Energy Agency which are working on site, as we speak. They say that the real threat is from Ukraine. The Kremlin spokesperson said today that there

is a great threat of sabotage by Kyiv.

Now, the IAEA Director General, Rafael Grossi, also put out his own statement saying that his staff have been on site, they've been able to

inspect large parts of the actual plant. But he said this, and I quote, the IAEA experts have requested additional access that is necessary to confirm

the absence of mines or explosives at the site. In particular, access to the rooftops of reactor units three and four is essential, as well as

access to parts of the turbine halls and some parts of the cooling system at the plant.

Now, last week, Ukraine said that it began doing drills with its emergency services in a handful of regions to try to prepare for any kind of Russian

terror attack. In their words, Russians say that they have also taken measures for a potential disaster at the site, as well.

The latest satellite images taken last week don't immediately show anything obvious or out of the ordinary on top of the roofs of any of the reactors.

The reactors themselves are built inside of containment buildings, which are meant in theory to be able to withstand the force of an accidental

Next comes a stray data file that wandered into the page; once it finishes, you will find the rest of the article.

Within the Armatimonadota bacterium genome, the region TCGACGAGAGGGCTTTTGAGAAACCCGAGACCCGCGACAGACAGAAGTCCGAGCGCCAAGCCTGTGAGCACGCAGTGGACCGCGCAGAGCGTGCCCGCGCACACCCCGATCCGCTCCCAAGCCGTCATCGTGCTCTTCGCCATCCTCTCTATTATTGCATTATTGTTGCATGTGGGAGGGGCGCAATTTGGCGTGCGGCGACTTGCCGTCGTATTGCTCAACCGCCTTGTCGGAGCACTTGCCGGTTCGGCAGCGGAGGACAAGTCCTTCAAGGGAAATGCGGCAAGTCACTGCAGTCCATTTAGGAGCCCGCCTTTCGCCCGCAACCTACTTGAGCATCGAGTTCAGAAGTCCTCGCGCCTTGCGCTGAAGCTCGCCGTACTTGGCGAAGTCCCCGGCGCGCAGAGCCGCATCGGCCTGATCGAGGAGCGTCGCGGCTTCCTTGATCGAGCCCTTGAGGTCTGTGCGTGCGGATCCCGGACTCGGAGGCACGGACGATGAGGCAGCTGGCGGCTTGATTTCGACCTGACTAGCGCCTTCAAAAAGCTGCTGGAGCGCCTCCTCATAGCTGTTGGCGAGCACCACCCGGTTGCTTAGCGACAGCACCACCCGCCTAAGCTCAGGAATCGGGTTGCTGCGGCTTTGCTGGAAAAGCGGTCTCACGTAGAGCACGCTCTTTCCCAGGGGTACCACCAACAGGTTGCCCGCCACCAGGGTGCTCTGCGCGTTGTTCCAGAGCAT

plane crash. How well they would hold up against the weapons of war, though, is another question.

There are, though, some reassuring signals coming out of nuclear authorities on both the Ukrainian side and the Russian occupied side, as

well. Ukrainian authorities say that the situation is stable at the moment, at the plant. The Russian authorities say that the background radiation

levels are normal. They call the claims coming out of Kyiv, quote, garbage. Scott McLean, CNN, London.


NEWTON: And a programming note for you, CNN's Erin Burnett has an exclusive interview with Ukrainian President Volodymyr Zelenskyy. You can see that

later today at 7PM in New York, that's midnight in London. He actually talks quite a bit about his personal life and what this has been about. An

interview you won't want to miss right here on CNN.

Now, the conflict in Sudan is escalating between the Sudanese Armed Forces and the Rapid Support Forces.


NEWTON: Of course, you can hear there, heavy gunfire in the streets from armed military vehicles. This video is from the Sudanese Armed Forces,

which says it carried out what it calls cleansing operations against mercenaries. In response, the Rapid Support Forces accused Sudan's armed

forces of needlessly bombing residential neighborhoods, leading to the massacres of innocent civilians. Now, the RSF also claims it successfully